topography

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topography

 [to-pog´rah-fe]
a special description of an anatomic region or a special part. adj., adj topograph´ic.

to·pog·ra·phy

(tō-pog'ră-fē),
In anatomy, the description of any part of the body, especially in relation to a definite and limited area of the surface.
[topo- + G. graphē, a writing]

topography

/to·pog·ra·phy/ (tah-pog´rah-fe) the description of an anatomic region or a special part.topograph´ic

topography

(tə-pŏg′rə-fē)
n. pl. topogra·phies
1. Detailed, precise description of a place or region.
2. Graphic representation of the surface features of a place or region on a map, indicating their relative positions and elevations.
3. A description or an analysis of a structured entity, showing the relations among its components: In the topography of the economy, several depressed areas are revealed.
4.
a. The surface features of a place or region.
b. The surface features of an object: The topography of a crystal.
5. The surveying of the features of a place or region.
6. The study or description of an anatomical region or part.

top′o·graph′ (tŏp′ə-grăf′) n.
top′o·graph′ic (-grăf′ĭk), top′o·graph′i·cal (-ĭ-kəl) adj.
top′o·graph′i·cal·ly adv.

topography

[təpog′refē]
Etymology: Gk, topos, place, graphein, to record
the anatomical description of a body part in terms of the region in which it is located.

to·pog·ra·phy

(tŏ-pog'ră-fē)
anatomy The description of any part of the body, especially in relation to a definite and limited area of the surface.
[topo- + G. graphē, a writing]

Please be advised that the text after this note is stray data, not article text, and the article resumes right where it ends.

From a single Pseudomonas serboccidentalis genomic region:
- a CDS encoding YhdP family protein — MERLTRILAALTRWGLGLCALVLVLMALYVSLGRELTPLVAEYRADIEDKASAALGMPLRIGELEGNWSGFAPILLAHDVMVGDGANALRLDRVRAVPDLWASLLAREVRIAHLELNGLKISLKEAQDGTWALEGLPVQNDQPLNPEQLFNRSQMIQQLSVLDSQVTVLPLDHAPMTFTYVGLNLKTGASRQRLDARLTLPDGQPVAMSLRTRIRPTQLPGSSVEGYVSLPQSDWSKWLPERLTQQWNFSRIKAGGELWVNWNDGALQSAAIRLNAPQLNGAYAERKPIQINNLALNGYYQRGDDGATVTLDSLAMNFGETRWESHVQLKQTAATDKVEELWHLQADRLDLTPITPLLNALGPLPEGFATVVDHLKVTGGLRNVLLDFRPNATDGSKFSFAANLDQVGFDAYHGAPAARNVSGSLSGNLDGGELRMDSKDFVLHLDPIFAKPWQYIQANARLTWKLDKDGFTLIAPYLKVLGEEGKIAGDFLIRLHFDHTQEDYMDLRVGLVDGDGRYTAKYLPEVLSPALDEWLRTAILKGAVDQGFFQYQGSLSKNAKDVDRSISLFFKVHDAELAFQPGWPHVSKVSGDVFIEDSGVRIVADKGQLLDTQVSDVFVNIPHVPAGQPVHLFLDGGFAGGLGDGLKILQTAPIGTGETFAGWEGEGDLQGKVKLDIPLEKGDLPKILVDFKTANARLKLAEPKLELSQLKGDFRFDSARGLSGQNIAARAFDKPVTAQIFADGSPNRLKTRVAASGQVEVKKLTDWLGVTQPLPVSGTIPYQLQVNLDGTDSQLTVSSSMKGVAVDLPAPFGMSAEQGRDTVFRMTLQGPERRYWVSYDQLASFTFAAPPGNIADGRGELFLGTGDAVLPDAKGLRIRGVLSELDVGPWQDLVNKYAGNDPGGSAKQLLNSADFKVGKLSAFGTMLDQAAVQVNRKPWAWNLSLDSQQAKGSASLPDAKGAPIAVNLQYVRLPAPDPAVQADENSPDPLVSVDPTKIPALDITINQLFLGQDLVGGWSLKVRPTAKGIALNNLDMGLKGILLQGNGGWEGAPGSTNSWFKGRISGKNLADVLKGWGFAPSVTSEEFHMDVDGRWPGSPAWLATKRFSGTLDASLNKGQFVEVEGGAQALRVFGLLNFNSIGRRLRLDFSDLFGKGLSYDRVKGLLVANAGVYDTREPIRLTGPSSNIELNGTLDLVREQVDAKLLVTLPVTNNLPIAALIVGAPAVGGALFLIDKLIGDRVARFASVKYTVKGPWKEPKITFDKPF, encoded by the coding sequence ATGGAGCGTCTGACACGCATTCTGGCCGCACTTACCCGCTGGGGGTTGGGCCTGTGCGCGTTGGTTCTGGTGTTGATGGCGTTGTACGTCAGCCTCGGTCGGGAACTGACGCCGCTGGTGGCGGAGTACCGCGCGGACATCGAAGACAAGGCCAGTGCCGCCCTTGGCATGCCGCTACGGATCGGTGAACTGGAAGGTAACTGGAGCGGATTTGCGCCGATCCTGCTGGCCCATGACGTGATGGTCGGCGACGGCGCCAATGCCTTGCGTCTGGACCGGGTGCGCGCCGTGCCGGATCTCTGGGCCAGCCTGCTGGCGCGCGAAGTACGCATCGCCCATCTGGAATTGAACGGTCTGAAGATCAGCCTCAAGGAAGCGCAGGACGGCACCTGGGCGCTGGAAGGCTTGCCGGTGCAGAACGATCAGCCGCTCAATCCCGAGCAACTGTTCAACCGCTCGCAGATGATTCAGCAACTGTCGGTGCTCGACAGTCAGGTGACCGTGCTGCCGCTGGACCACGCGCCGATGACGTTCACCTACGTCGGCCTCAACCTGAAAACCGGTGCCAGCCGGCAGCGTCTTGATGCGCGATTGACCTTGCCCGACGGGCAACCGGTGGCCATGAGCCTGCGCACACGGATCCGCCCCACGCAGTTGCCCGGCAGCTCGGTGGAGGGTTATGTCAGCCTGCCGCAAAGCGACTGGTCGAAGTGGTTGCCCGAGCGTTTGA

to·pog·ra·phy

(tŏ-pog'ră-fē)
anatomy the description of any part of the body, especially in relation to a definite and limited area of the surface.
[topo- + G. graphē, a writing]

topography (təpog´rəfē),

n a detailed physical representation of anatomic features within a specific region.

topography

a description of a region or a special part of the body, especially of the mutual relationships of adjacent structures.
References in periodicals archive ?
Corneal topographers are gaining popularity as a valuable addition to the consulting room.
27) Significantly, the event of getting lost is not reported in the letter of 1790; however, when Wordsworth narrates the journey in 1804, he purports to recollect his eyes' failure to perceive the road in the stream and their attraction to the upward climbing path across it, He could just as easily be narrating the failure of period Alpine topographers to achieve a clear and consistent representation of three-dimensional forms and topographical features.
Tenders Are Invited For Topographer, Bausch & Lomb Orbscan Ii Z (Refurbish) Or Equal
Beginning in 1887 and continuing through 1888, Coast Survey Assistant Topographer, Henry L.
We close the issue with an obituary for Geoff Howard, chief topographer with Land Information New Zealand, and two book reviews.
The author chronicles his experiences on the northern plains as not only a physician but also as a topographer, cartographer, and Indian agent.
The party consisted of the chief engineer and his assistant, level man, rodman, topographer, head chain man, rear chain man, stake artist, back flagman, two teamsters, cook and cookee, or assistant, and two draughtsmen.
Gilpin was equally surprised that anyone might think him a mere topographer.
HENRY G Gastineau (1791-1876) was a topographer and landscape artist who trained as an engraver and then studied at the Royal Academy Schools.
Cuyp had become a repetitious provincial topographer.
As early as 1817, the very year of Jane Austen's death, John Britton, the leading historical topographer of the day, had celebrated the fact fulsomely in his account of the Cathedral and its monuments:
Live demonstrations of the company's 'Medmont E300' topographer (pictured right) will also feature.